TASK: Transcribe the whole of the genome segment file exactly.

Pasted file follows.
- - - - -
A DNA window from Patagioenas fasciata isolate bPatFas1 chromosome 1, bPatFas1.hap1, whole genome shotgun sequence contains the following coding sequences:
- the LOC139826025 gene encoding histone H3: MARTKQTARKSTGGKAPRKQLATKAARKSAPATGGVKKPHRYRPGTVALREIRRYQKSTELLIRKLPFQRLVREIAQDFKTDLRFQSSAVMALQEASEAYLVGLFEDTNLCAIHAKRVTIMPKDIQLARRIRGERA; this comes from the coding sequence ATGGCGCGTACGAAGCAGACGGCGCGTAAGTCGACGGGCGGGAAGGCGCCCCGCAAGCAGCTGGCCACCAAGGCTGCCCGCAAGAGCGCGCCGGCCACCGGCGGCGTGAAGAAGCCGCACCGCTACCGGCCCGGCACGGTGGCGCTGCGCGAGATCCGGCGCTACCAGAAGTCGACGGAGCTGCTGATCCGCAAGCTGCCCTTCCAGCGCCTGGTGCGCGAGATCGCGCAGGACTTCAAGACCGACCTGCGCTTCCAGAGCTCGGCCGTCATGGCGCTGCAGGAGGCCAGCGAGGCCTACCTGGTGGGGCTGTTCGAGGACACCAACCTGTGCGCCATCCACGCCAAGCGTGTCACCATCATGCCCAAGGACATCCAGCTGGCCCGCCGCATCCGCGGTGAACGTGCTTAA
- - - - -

A DNA window from Patagioenas fasciata isolate bPatFas1 chromosome 1, bPatFas1.hap1, whole genome shotgun sequence contains the following coding sequences:
- the LOC139826025 gene encoding histone H3: MARTKQTARKSTGGKAPRKQLATKAARKSAPATGGVKKPHRYRPGTVALREIRRYQKSTELLIRKLPFQRLVREIAQDFKTDLRFQSSAVMALQEASEAYLVGLFEDTNLCAIHAKRVTIMPKDIQLARRIRGERA; this comes from the coding sequence ATGGCGCGTACGAAGCAGACGGCGCGTAAGTCGACGGGCGGGAAGGCGCCCCGCAAGCAGCTGGCCACCAAGGCTGCCCGCAAGAGCGCGCCGGCCACCGGCGGCGTGAAGAAGCCGCACCGCTACCGGCCCGGCACGGTGGCGCTGCGCGAGATCCGGCGCTACCAGAAGTCGACGGAGCTGCTGATCCGCAAGCTGCCCTTCCAGCGCCTGGTGCGCGAGATCGCGCAGGACTTCAAGACCGACCTGCGCTTCCAGAGCTCGGCCGTCATGGCGCTGCAGGAGGCCAGCGAGGCCTACCTGGTGGGGCTGTTCGAGGACACCAACCTGTGCGCCATCCACGCCAAGCGTGTCACCATCATGCCCAAGGACATCCAGCTGGCCCGCCGCATCCGCGGTGAACGTGCTTAA